Turquoise-fronted Amazon

Turquoise-fronted Parrot

Scientific Name:  Amazona aestiva

Species Authority:  (Linne, 1758)
Common Names: 
Turquoise-fronted Amazon
Blue-fronted Amazon
Turquoise-fronted Parrot

Native to:  Argentina, Bolivia, Paraguay
Status:  Near Threatened — IUCN
Assessed:  August 2019
Population Trend:  Decreasing

The Turquoise-fronted Amazon or Turquoise-fronted Parrot, scientifically known as Amazona aestiva, is a vibrant and engaging bird species native to South America.  This parrot, easily recognizable by its bright turquoise blue forehead and cheeks, predominantly green body, and yellowish underparts, thrives in a variety of environments across the continent.

Geographic Range and Habitat

The Turquoise-fronted Amazon is found across a wide range of South America, predominantly inhabiting countries like Brazil, Bolivia, Paraguay, and northern Argentina.  Its habitat is remarkably diverse, extending across different ecological regions.  These parrots are commonly seen in savannas, palm groves, scrubby areas, and deciduous forests.  They particularly favor regions near rivers and other water sources.

These parrots have adapted to various environmental conditions, from dry areas to humid forests.  However, they are most frequently found in lightly wooded habitats and open country with scattered trees.  This adaptability to different habitats has helped them survive in varying climates and environmental changes.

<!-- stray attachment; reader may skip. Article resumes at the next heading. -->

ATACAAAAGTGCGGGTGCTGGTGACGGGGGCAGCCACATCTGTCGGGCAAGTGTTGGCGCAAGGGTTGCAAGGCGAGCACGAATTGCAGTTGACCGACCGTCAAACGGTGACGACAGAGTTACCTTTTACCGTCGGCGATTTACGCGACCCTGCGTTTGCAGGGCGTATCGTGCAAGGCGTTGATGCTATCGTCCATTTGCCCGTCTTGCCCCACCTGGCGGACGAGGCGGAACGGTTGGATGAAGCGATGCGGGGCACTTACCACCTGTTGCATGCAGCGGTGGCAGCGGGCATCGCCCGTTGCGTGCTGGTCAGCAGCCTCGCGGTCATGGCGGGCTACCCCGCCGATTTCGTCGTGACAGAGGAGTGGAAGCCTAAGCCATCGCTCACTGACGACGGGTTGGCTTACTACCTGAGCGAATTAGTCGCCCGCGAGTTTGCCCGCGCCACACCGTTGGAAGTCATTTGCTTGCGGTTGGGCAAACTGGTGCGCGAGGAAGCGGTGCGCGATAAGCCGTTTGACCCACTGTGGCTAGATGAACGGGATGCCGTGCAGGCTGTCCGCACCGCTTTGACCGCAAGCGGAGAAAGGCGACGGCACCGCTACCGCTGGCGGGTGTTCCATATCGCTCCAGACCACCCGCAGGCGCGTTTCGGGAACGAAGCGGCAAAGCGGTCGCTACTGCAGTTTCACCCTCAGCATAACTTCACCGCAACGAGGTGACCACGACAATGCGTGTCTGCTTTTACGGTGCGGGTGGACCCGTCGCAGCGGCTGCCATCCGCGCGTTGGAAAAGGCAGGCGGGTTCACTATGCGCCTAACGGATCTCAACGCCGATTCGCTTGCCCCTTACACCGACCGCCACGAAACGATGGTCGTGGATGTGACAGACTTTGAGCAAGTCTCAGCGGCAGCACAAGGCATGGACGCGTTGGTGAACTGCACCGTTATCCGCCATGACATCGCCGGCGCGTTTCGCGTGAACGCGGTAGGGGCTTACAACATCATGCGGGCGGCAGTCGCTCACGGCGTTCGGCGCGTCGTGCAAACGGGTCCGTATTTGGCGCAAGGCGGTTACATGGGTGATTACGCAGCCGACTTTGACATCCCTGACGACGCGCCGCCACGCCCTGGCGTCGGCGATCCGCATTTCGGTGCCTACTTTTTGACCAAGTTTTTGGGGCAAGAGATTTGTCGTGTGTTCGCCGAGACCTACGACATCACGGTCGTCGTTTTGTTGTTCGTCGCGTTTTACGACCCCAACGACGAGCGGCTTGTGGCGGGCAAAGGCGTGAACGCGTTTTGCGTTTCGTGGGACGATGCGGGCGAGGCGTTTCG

Diet and Foraging Behavior

Turquoise-fronted Amazons have a diverse diet, primarily consisting of fruits, seeds, nuts, berries, and sometimes cultivated crops.  They are known to feed on the fruits of both native and introduced tree species, showcasing their adaptability in terms of food sources.  In addition, these parrots occasionally consume flowers and insects, which provide essential nutrients.

Their foraging behavior often takes them to different areas in search of food, depending on the season and availability.  They are typically seen foraging in flocks, which can range from small groups to larger gatherings, especially in places with abundant food sources.  These flocks are often noisy, with the parrots communicating vocally as they move between feeding sites.

Life in the Wild

In the wild, Turquoise-fronted Amazons lead a social and communal life.  They are often seen in pairs or small groups and maintain strong social bonds.  Their communication involves a range of vocalizations, used both for interacting within the flock and for warning signals.

Conservation Status

Currently, the Turquoise-fronted Amazon is listed as a species of “Least Concern” by the International Union for Conservation of Nature (IUCN), indicating that it is not at immediate risk of extinction.  However, habitat loss due to deforestation and the pet trade poses significant threats to their populations in the wild.  Conservation efforts are focused on habitat preservation and regulating trade to ensure the species’ long-term survival.

The Turquoise-fronted Amazon is a resilient and adaptable bird, thriving in a variety of South American habitats.  Its diverse diet, social nature, and striking appearance make it a notable species among the parrots of the world.  Efforts to preserve its natural habitat are crucial for its continued survival in the wild.

Turquoise-fronted Amazon Gallery